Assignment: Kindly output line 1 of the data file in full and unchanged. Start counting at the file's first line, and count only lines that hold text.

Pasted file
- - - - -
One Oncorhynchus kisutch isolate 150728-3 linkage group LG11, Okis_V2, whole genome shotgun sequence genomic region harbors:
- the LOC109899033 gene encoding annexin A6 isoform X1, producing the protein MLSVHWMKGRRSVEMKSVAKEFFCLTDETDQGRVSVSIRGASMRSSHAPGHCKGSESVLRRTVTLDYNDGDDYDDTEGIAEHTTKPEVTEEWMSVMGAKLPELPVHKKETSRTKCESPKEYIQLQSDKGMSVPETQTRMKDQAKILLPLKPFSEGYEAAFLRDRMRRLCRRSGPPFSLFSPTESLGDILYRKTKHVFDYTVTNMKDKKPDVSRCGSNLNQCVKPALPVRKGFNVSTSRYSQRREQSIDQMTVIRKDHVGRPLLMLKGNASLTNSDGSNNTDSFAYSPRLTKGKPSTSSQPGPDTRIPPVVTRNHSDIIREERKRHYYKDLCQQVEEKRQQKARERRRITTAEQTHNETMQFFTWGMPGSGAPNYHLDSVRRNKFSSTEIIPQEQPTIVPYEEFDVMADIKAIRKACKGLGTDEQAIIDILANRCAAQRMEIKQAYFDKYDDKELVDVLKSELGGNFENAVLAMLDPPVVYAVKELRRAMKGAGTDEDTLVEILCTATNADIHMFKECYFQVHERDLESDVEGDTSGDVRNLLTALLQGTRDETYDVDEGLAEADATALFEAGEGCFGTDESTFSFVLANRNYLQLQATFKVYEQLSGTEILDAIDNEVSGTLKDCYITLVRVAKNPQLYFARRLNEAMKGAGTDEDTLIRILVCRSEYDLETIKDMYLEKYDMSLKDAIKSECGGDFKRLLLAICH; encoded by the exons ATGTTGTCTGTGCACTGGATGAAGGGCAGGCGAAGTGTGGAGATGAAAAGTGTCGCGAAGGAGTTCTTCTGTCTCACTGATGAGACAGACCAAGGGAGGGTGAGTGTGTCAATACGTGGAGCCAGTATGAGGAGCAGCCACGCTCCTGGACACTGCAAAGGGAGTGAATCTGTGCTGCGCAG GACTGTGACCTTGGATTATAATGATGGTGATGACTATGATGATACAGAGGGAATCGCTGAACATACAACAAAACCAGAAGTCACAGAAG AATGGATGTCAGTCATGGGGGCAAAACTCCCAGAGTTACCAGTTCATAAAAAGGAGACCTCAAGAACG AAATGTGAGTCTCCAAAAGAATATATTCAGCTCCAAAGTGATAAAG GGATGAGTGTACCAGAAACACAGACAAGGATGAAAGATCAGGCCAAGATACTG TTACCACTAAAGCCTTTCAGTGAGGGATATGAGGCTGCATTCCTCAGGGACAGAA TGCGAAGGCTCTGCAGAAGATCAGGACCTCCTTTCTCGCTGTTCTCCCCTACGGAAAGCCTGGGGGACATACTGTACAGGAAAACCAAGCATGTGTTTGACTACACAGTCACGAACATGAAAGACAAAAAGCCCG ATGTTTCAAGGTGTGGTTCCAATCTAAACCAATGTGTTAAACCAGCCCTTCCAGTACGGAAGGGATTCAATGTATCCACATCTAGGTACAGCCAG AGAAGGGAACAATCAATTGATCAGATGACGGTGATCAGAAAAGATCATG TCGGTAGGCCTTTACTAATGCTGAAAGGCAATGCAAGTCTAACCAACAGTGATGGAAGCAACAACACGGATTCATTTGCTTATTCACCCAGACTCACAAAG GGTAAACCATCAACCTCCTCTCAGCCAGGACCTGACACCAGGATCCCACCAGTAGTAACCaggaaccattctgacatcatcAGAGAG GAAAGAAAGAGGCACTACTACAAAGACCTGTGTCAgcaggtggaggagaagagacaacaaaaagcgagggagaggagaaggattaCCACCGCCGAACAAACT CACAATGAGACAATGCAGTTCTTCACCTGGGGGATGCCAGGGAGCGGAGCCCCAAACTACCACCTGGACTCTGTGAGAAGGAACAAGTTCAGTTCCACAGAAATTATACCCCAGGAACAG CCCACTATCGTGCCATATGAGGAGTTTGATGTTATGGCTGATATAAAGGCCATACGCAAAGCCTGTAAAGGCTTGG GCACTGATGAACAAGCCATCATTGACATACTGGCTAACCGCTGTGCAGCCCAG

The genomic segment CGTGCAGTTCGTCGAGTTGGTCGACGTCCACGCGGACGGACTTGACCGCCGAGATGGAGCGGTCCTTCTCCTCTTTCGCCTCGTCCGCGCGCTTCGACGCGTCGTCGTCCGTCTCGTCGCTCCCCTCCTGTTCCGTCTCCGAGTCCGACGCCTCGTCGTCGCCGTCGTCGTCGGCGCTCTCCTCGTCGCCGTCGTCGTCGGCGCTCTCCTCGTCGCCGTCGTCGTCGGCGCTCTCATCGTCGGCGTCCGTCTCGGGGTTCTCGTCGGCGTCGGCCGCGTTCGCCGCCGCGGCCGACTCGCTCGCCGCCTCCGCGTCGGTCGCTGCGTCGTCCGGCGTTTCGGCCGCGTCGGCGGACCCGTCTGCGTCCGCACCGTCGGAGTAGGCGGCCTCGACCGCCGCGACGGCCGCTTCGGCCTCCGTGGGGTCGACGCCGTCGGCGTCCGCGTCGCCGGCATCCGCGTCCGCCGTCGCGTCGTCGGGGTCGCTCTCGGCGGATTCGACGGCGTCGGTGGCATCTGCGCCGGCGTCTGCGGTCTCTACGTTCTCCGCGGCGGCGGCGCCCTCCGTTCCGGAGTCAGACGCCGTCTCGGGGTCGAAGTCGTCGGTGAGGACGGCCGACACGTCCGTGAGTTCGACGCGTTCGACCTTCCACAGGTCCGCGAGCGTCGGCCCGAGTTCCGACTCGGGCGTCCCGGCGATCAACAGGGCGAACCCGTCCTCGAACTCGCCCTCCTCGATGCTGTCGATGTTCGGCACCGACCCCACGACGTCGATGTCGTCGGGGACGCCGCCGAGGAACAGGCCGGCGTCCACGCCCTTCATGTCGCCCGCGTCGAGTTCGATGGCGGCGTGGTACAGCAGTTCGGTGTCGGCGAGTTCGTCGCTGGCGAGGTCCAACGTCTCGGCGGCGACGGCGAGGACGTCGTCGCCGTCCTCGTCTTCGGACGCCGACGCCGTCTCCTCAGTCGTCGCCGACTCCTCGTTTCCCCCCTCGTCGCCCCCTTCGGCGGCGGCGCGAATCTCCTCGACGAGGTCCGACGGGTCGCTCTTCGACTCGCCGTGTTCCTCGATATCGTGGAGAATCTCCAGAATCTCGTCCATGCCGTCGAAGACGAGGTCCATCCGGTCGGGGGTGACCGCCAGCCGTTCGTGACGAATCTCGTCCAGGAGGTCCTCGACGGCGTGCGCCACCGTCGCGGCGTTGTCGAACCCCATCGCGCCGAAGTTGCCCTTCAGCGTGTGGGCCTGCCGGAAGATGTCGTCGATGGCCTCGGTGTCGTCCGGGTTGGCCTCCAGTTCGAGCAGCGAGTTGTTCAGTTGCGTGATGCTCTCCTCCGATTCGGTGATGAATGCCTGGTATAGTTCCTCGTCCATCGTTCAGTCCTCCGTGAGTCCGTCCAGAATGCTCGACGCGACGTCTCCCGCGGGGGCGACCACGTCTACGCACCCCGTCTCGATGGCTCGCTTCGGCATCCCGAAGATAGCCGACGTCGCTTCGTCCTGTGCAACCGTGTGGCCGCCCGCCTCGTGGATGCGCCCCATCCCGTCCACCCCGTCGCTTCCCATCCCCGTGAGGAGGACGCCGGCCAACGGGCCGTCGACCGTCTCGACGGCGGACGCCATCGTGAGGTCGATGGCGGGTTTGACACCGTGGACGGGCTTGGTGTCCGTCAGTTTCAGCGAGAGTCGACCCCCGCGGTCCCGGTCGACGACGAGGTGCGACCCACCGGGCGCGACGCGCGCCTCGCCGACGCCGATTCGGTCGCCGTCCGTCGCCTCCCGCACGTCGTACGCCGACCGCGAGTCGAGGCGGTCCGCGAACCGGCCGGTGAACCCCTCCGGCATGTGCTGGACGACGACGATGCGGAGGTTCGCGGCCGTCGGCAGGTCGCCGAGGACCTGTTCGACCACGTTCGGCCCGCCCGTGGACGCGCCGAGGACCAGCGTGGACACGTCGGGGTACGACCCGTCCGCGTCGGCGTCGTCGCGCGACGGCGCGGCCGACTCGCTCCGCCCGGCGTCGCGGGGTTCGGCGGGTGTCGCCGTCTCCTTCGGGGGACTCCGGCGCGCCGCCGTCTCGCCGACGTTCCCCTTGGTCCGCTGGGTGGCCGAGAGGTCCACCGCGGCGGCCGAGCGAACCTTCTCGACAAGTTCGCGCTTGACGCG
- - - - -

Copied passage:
One Oncorhynchus kisutch isolate 150728-3 linkage group LG11, Okis_V2, whole genome shotgun sequence genomic region harbors: